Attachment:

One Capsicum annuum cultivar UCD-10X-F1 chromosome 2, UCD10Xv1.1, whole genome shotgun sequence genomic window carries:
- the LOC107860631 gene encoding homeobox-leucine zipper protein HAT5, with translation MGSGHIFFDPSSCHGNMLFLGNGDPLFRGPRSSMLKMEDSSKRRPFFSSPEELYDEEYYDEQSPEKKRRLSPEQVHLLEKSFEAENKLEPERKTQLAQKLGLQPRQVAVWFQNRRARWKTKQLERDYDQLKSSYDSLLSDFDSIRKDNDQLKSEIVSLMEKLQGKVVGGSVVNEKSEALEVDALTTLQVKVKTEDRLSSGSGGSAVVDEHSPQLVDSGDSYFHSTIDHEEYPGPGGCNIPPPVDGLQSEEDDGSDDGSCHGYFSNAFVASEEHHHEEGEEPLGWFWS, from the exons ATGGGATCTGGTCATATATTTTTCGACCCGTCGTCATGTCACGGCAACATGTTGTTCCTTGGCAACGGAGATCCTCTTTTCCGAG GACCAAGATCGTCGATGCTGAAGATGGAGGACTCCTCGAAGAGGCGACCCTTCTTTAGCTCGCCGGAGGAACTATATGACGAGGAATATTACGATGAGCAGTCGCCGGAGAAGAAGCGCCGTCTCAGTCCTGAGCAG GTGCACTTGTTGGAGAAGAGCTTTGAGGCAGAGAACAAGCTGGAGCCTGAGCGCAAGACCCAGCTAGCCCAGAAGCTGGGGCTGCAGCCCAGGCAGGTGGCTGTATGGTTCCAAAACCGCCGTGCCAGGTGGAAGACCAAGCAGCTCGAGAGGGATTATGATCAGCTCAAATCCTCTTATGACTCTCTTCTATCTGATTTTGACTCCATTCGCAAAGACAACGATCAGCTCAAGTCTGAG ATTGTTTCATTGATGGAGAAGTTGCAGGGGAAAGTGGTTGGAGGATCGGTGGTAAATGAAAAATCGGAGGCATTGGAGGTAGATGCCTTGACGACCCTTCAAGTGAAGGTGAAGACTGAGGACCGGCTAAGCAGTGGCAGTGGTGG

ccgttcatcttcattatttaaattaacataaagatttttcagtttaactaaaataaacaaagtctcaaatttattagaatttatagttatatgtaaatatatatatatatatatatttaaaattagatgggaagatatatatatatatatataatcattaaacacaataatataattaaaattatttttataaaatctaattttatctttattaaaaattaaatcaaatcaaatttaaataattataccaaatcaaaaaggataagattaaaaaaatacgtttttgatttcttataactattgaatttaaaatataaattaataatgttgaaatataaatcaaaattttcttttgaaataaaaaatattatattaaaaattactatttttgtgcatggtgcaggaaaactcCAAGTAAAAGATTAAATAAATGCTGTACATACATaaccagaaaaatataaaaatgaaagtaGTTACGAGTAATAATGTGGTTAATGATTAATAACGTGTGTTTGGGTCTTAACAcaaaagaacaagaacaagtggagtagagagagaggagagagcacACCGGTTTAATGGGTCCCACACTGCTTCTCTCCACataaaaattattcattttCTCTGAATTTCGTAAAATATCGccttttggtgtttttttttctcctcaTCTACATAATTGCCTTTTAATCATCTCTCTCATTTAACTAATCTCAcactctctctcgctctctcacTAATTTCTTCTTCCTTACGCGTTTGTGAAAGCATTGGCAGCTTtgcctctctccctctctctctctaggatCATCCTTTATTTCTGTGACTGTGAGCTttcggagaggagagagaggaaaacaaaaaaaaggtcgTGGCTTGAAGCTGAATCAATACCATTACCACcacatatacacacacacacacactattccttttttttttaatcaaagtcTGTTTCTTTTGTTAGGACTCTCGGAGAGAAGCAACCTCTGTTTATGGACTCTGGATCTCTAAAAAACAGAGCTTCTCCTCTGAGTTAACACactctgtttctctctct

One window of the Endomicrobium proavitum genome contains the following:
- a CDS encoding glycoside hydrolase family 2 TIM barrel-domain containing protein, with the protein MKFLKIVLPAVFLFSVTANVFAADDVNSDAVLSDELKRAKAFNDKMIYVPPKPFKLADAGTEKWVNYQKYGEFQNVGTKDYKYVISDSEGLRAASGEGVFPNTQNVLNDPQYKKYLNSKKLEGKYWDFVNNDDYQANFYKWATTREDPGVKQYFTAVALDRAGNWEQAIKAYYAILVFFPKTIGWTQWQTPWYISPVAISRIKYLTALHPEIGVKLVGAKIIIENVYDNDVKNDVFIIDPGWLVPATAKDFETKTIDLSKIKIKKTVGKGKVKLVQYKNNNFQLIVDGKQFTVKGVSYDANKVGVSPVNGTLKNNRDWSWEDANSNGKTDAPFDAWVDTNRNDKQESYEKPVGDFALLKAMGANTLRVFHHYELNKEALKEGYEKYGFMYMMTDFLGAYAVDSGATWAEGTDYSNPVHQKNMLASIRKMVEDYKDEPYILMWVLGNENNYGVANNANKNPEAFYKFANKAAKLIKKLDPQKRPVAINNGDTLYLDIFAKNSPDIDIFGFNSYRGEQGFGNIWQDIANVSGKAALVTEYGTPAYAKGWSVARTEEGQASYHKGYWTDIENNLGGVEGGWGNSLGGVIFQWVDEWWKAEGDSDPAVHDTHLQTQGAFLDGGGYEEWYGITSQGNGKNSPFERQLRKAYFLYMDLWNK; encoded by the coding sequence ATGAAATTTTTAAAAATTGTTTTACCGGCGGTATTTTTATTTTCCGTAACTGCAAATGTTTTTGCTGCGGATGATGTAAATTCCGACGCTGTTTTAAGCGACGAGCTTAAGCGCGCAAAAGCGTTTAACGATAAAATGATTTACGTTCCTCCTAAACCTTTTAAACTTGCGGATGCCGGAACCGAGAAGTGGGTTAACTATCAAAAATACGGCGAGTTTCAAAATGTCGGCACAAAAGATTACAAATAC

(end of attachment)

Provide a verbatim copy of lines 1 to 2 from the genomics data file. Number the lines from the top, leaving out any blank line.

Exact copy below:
One Capsicum annuum cultivar UCD-10X-F1 chromosome 2, UCD10Xv1.1, whole genome shotgun sequence genomic window carries:
- the LOC107860631 gene encoding homeobox-leucine zipper protein HAT5, with translation MGSGHIFFDPSSCHGNMLFLGNGDPLFRGPRSSMLKMEDSSKRRPFFSSPEELYDEEYYDEQSPEKKRRLSPEQVHLLEKSFEAENKLEPERKTQLAQKLGLQPRQVAVWFQNRRARWKTKQLERDYDQLKSSYDSLLSDFDSIRKDNDQLKSEIVSLMEKLQGKVVGGSVVNEKSEALEVDALTTLQVKVKTEDRLSSGSGGSAVVDEHSPQLVDSGDSYFHSTIDHEEYPGPGGCNIPPPVDGLQSEEDDGSDDGSCHGYFSNAFVASEEHHHEEGEEPLGWFWS, from the exons ATGGGATCTGGTCATATATTTTTCGACCCGTCGTCATGTCACGGCAACATGTTGTTCCTTGGCAACGGAGATCCTCTTTTCCGAG GACCAAGATCGTCGATGCTGAAGATGGAGGACTCCTCGAAGAGGCGACCCTTCTTTAGCTCGCCGGAGGAACTATATGACGAGGAATATTACGATGAGCAGTCGCCGGAGAAGAAGCGCCGTCTCAGTCCTGAGCAG GTGCACTTGTTGGAGAAGAGCTTTGAGGCAGAGAACAAGCTGGAGCCTGAGCGCAAGACCCAGCTAGCCCAGAAGCTGGGGCTGCAGCCCAGGCAGGTGGCTGTATGGTTCCAAAACCGCCGTGCCAGGTGGAAGACCAAGCAGCTCGAGAGGGATTATGATCAGCTCAAATCCTCTTATGACTCTCTTCTATCTGATTTTGACTCCATTCGCAAAGACAACGATCAGCTCAAGTCTGAG ATTGTTTCATTGATGGAGAAGTTGCAGGGGAAAGTGGTTGGAGGATCGGTGGTAAATGAAAAATCGGAGGCATTGGAGGTAGATGCCTTGACGACCCTTCAAGTGAAGGTGAAGACTGAGGACCGGCTAAGCAGTGGCAGTGGTGG